Archive for January, 2009

Chill Island, Hot Food - Tasting Australia 2010

Monday, January 26th, 2009

Sydney Rock Oysters

Photo by Tabbouleh Breath — Creative Commons License Some Rights Reserved

This week we’re showcasing Australia’s Chill Island Festival, a yearly event held on Churchill Island, the traditional land of the Bunurong people. In addition to an extraordinary lineup of annual festivals, Australia boasts amazing wine, a cutting-edge food scene, magnaminous people, and festivals with the word “chill” in the title. (They also refer to men’s bathing suits as “Budgie smugglers”). What a country!

In the last decade, Australia has crept out of outback and onto the forefront of the foodie scene. The Tasting Australia festival brings together hundreds of the world’s most influential chefs, sommeliers, restaurateurs, and food writers to show off the best in Dinkum Australian cusine. (That’s “genuine” for those of you who don’t speak Oz!)

Tasting Australia was originally conceived as a media event to bring attention to the bounty of Southern Australia. Word got out, and now the festival regularly attracts more than 50,000 people. In addition to colorful chefs cooking colorful food, the festival hosts the popular Le Cordon Bleu World Food Media Awards, (the foodie equivalent of the Oscars) and the Australian Regional Culinary Competition hosted by LifeStyle FOOD Channel.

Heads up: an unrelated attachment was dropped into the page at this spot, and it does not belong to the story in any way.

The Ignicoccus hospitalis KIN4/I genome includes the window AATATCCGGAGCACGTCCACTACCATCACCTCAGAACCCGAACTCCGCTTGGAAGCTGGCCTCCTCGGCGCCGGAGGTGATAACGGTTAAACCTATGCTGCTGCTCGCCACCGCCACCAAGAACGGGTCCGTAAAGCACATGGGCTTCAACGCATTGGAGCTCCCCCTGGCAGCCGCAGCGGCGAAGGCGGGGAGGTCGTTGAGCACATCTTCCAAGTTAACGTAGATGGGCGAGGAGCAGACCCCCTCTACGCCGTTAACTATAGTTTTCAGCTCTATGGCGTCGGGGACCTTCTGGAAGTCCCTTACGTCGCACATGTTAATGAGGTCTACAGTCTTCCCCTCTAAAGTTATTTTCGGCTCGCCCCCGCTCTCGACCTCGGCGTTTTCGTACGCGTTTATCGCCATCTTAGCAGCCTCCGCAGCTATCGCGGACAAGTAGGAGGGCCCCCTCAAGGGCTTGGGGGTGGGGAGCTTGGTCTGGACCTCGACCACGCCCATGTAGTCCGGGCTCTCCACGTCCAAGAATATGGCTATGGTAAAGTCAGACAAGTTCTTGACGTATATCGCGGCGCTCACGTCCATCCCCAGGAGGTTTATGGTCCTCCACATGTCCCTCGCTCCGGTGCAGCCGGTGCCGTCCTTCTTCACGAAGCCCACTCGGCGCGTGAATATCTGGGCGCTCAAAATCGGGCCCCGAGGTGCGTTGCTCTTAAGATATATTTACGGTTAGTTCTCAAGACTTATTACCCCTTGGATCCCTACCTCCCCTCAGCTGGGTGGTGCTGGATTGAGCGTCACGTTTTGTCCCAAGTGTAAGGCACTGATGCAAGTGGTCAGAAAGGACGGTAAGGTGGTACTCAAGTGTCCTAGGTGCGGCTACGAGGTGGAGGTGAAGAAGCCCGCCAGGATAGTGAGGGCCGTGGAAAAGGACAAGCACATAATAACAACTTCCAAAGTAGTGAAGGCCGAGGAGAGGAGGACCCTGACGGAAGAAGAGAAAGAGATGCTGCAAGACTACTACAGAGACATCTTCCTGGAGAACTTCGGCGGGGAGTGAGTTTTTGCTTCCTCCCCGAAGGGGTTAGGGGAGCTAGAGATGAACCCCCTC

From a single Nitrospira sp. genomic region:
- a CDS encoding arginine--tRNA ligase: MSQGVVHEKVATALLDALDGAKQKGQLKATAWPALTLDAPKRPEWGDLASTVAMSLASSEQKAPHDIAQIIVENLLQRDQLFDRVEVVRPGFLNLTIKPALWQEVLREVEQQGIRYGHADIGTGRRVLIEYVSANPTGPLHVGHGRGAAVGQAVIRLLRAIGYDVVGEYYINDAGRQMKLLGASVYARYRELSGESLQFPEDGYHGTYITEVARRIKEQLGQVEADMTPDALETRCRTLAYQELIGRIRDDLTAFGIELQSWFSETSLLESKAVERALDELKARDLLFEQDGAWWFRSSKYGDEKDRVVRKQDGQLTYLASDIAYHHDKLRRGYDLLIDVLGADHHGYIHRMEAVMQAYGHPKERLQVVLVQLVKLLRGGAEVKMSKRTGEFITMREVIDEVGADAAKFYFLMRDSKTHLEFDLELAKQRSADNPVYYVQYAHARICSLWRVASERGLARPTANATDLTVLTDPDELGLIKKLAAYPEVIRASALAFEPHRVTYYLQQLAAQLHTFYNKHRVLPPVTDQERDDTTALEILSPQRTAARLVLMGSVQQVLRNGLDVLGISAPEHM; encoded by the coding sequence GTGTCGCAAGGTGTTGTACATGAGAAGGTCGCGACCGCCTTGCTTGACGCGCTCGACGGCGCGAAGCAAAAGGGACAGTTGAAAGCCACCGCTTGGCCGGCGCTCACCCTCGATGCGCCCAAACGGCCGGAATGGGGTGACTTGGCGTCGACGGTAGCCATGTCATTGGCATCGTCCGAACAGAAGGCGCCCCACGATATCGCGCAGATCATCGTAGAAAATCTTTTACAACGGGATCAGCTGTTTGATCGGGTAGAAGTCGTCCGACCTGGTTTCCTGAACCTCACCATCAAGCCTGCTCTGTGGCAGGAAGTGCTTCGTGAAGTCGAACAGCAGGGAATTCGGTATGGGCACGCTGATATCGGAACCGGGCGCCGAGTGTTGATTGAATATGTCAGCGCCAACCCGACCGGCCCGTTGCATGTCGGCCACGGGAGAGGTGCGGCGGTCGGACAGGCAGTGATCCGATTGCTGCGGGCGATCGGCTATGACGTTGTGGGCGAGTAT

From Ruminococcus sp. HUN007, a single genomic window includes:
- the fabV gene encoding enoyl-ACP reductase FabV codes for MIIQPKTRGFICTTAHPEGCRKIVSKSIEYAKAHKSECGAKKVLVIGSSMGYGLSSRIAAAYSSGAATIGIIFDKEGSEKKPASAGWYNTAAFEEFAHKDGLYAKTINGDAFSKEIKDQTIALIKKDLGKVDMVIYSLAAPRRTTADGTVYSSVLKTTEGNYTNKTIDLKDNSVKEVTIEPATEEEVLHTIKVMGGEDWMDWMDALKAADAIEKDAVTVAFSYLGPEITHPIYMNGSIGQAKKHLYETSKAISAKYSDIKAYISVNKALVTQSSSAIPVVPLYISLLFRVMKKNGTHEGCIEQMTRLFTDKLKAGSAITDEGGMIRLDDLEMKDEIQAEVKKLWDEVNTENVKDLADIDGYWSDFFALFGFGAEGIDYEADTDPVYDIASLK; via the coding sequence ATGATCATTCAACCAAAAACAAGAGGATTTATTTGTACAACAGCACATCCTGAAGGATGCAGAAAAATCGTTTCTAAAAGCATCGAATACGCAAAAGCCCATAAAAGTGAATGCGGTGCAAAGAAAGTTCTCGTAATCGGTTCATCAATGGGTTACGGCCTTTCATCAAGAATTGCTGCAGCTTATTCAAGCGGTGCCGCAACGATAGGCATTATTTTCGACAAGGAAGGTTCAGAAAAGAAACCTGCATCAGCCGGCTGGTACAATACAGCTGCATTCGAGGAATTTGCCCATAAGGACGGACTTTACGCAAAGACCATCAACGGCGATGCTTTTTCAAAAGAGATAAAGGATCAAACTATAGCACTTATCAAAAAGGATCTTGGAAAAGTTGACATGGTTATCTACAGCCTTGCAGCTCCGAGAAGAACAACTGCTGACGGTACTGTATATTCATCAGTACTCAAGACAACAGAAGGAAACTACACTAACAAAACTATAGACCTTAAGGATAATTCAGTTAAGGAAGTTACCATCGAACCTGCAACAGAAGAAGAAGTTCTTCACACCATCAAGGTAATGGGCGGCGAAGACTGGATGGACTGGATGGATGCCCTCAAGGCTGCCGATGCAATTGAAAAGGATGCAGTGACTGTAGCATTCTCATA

Greater Melbourne team manager, Greg O’Shea, claims that his region boasts “an unlimited variety of exquisite food and wine influenced by its diverse multicultural society” and Greg isn’t lying. Several regional specialties include King Island cream, Sydney rock oysters, Bowen mangoes, Coffin Bay scallops, Tasmanian salmon, and Illabo milk-fed lamb. Tasting Australia also showcases a culinary tradition known as “bush tucker”, or the simple preparation of local meats and vegetables in the bush style. “Damper” is a classic bush dish that I won’t be eating anytime soon as it involves flour and water cooked in campfire coals. However, I’m open to trying “Anaboroo, Mango and Burrawong Soup” because I really like the letter ‘o’.

The Chill Island Festival is happening this week. Tasting Australia is happening next year. If you can’t make it to either, open up a can of vegemite and check out some other chill festivals in Australia.

- Courtney Maum

VISIT Vancouver! EAT Vancouver! - The EAT! Vancouver Food Festival is Well Worth the Trip

Monday, January 19th, 2009

Granville Public Market

Photo by Evan Leeson — Creative Commons License Some Rights Reserved

This week we move to Vancouver, the host city of our featured PuSH Performing Arts Fest. Vancouver has become a much-talked about destination for arts, culture and food as of late, and it’s no wonder why. A city that can attract both Taylor Mac and Mac & Cheese is a city I want to discover.